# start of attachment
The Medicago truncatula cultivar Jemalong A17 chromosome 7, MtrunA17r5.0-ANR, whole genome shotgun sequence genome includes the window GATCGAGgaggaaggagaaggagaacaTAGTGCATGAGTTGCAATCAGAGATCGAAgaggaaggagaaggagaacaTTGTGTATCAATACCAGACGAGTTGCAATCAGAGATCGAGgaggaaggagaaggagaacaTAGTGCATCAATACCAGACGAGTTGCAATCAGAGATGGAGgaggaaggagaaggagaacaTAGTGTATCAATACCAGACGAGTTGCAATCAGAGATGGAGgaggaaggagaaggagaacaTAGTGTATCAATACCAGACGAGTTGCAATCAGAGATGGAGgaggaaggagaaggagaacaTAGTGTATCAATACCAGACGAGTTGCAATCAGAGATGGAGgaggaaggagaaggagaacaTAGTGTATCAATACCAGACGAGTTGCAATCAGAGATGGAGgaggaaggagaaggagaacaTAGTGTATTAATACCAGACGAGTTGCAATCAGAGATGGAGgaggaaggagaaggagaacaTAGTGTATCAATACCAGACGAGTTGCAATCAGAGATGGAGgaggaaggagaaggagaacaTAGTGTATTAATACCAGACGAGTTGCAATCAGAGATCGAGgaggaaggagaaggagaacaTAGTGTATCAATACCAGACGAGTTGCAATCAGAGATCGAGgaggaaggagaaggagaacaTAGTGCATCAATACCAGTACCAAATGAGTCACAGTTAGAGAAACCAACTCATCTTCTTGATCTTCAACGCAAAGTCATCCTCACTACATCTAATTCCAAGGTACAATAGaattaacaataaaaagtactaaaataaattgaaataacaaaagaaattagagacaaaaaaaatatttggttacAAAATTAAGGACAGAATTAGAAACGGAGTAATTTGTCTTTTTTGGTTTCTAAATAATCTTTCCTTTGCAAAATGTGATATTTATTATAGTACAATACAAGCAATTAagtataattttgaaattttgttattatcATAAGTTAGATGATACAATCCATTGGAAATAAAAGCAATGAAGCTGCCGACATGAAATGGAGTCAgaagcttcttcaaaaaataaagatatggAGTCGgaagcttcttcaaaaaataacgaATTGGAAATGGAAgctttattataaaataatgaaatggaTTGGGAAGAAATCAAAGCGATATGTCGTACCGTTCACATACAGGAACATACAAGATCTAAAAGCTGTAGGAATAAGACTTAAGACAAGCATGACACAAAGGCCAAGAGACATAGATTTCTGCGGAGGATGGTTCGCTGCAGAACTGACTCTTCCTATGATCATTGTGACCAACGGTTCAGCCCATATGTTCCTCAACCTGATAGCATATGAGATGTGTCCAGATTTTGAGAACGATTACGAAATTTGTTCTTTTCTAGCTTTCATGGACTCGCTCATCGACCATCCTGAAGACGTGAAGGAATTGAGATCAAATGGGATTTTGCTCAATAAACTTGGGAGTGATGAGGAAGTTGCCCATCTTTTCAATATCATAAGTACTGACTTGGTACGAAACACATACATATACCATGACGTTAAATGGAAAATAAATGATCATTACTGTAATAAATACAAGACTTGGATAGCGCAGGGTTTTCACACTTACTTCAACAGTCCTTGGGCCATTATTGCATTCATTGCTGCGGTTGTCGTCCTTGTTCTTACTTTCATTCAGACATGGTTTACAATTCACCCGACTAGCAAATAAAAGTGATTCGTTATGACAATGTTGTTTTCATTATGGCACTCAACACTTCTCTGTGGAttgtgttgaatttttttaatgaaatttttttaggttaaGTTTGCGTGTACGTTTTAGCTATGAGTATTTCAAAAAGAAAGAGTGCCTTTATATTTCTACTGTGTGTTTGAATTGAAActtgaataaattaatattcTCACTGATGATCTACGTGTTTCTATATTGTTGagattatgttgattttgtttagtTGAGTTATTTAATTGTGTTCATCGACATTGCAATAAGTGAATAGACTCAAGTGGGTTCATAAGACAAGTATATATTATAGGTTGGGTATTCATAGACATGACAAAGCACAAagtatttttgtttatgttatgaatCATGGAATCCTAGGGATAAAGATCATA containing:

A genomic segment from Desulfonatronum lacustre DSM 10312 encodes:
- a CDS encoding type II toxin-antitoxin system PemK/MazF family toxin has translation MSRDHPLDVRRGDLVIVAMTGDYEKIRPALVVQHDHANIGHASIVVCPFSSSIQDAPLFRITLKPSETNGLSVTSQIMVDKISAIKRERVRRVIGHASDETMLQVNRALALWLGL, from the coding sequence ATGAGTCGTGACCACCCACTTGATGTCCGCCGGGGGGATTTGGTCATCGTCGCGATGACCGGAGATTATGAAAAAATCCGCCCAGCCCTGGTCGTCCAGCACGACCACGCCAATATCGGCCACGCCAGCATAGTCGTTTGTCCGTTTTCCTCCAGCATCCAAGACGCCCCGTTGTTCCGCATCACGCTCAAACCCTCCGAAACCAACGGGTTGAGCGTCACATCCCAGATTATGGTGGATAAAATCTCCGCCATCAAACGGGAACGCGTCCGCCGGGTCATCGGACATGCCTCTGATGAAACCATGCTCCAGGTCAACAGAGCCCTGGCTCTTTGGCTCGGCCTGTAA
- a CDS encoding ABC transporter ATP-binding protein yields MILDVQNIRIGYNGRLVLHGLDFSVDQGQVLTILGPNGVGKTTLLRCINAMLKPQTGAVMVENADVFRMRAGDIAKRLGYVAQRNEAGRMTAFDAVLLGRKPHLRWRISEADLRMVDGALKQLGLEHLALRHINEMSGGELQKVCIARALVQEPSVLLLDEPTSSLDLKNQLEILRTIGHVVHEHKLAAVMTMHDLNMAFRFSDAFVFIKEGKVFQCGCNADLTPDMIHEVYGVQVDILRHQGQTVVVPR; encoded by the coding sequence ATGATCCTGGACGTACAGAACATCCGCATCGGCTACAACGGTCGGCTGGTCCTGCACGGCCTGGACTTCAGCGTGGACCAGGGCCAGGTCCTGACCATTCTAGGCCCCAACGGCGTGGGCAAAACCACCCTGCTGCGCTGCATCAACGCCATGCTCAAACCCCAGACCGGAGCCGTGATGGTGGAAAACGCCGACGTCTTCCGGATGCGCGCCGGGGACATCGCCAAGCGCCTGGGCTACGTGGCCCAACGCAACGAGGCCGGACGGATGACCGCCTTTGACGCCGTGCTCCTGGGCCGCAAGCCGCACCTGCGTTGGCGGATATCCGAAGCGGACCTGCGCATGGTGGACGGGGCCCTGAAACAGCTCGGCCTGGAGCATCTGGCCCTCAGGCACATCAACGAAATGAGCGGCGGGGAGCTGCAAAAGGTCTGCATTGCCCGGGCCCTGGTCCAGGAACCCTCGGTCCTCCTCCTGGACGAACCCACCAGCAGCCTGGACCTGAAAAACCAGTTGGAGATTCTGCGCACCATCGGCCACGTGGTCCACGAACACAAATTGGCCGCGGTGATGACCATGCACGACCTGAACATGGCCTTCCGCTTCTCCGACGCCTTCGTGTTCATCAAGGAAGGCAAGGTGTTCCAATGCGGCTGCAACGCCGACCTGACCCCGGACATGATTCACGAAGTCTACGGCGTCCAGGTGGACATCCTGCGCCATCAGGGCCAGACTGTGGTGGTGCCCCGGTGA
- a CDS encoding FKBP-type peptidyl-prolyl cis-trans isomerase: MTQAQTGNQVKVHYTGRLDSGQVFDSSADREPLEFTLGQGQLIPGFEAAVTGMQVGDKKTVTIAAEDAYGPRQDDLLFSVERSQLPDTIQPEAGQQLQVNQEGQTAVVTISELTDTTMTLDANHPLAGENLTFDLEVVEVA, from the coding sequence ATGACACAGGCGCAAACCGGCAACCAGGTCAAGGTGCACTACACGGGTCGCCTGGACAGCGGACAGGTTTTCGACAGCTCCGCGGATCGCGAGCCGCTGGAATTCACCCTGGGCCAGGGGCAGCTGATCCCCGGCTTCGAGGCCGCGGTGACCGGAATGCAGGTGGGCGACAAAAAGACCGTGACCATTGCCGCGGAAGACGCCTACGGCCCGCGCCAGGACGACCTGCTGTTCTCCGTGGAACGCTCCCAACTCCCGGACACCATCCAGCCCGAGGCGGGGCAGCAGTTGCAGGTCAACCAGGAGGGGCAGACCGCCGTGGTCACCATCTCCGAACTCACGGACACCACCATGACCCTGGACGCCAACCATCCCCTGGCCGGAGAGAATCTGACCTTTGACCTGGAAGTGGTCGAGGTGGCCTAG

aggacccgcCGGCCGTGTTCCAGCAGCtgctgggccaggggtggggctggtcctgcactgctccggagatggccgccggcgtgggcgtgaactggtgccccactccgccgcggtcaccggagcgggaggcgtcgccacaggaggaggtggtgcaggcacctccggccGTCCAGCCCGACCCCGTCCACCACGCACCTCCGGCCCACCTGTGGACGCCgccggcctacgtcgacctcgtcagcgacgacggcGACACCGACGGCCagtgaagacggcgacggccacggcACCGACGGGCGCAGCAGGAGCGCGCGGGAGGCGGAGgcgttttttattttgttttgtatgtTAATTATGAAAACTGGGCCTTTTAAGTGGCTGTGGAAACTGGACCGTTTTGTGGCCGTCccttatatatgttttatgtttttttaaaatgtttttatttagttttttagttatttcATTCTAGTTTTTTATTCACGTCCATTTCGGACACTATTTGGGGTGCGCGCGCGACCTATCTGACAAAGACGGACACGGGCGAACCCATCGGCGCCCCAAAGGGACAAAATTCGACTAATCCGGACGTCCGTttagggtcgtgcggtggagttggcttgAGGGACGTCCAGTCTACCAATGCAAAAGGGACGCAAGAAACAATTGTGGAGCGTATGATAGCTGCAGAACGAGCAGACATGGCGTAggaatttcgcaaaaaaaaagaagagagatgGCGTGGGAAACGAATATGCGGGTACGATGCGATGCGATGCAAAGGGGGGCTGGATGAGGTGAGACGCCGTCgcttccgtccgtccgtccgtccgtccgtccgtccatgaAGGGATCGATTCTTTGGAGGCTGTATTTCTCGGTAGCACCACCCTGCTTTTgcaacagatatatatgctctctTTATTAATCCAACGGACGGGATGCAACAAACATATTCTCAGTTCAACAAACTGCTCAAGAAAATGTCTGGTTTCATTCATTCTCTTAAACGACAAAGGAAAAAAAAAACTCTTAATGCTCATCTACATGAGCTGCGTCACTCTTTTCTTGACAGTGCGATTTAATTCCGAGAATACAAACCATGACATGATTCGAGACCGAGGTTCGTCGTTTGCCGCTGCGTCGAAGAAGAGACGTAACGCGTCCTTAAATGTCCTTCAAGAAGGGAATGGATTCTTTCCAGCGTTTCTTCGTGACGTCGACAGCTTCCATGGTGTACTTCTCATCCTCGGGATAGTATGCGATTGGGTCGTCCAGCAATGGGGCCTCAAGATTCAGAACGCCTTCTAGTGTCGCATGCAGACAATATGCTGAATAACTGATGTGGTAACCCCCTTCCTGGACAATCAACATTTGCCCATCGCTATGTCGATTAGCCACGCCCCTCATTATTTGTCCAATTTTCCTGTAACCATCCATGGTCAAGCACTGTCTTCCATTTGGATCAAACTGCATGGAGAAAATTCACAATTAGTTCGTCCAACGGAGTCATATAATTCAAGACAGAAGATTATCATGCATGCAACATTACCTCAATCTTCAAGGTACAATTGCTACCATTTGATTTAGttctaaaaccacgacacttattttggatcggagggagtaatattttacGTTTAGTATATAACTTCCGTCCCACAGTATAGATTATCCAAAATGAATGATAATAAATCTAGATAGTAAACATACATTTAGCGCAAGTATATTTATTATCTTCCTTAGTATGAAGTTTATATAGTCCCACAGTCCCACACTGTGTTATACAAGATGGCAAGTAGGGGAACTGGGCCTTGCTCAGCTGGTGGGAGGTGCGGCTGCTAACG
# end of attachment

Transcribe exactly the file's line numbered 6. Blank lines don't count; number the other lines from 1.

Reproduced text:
aggacccgcCGGCCGTGTTCCAGCAGCtgctgggccaggggtggggctggtcctgcactgctccggagatggccgccggcgtgggcgtgaactggtgccccactccgccgcggtcaccggagcgggaggcgtcgccacaggaggaggtggtgcaggcacctccggccGTCCAGCCCGACCCCGTCCACCACGCACCTCCGGCCCACCTGTGGACGCCgccggcctacgtcgacctcgtcagcgacgacggcGACACCGACGGCCagtgaagacggcgacggccacggcACCGACGGGCGCAGCAGGAGCGCGCGGGAGGCGGAGgcgttttttattttgttttgtatgtTAATTATGAAAACTGGGCCTTTTAAGTGGCTGTGGAAACTGGACCGTTTTGTGGCCGTCccttatatatgttttatgtttttttaaaatgtttttatttagttttttagttatttcATTCTAGTTTTTTATTCACGTCCATTTCGGACACTATTTGGGGTGCGCGCGCGACCTATCTGACAAAGACGGACACGGGCGAACCCATCGGCGCCCCAAAGGGACAAAATTCGACTAATCCGGACGTCCGTttagggtcgtgcggtggagttggcttgAGGGACGTCCAGTCTACCAATGCAAAAGGGACGCAAGAAACAATTGTGGAGCGTATGATAGCTGCAGAACGAGCAGACATGGCGTAggaatttcgcaaaaaaaaagaagagagatgGCGTGGGAAACGAATATGCGGGTACGATGCGATGCGATGCAAAGGGGGGCTGGATGAGGTGAGACGCCGTCgcttccgtccgtccgtccgtccgtccgtccgtccatgaAGGGATCGATTCTTTGGAGGCTGTATTTCTCGGTAGCACCACCCTGCTTTTgcaacagatatatatgctctctTTATTAATCCAACGGACGGGATGCAACAAACATATTCTCAGTTCAACAAACTGCTCAAGAAAATGTCTGGTTTCATTCATTCTCTTAAACGACAAAGGAAAAAAAAAACTCTTAATGCTCATCTACATGAGCTGCGTCACTCTTTTCTTGACAGTGCGATTTAATTCCGAGAATACAAACCATGACATGATTCGAGACCGAGGTTCGTCGTTTGCCGCTGCGTCGAAGAAGAGACGTAACGCGTCCTTAAATGTCCTTCAAGAAGGGAATGGATTCTTTCCAGCGTTTCTTCGTGACGTCGACAGCTTCCATGGTGTACTTCTCATCCTCGGGATAGTATGCGATTGGGTCGTCCAGCAATGGGGCCTCAAGATTCAGAACGCCTTCTAGTGTCGCATGCAGACAATATGCTGAATAACTGATGTGGTAACCCCCTTCCTGGACAATCAACATTTGCCCATCGCTATGTCGATTAGCCACGCCCCTCATTATTTGTCCAATTTTCCTGTAACCATCCATGGTCAAGCACTGTCTTCCATTTGGATCAAACTGCATGGAGAAAATTCACAATTAGTTCGTCCAACGGAGTCATATAATTCAAGACAGAAGATTATCATGCATGCAACATTACCTCAATCTTCAAGGTACAATTGCTACCATTTGATTTAGttctaaaaccacgacacttattttggatcggagggagtaatattttacGTTTAGTATATAACTTCCGTCCCACAGTATAGATTATCCAAAATGAATGATAATAAATCTAGATAGTAAACATACATTTAGCGCAAGTATATTTATTATCTTCCTTAGTATGAAGTTTATATAGTCCCACAGTCCCACACTGTGTTATACAAGATGGCAAGTAGGGGAACTGGGCCTTGCTCAGCTGGTGGGAGGTGCGGCTGCTAACG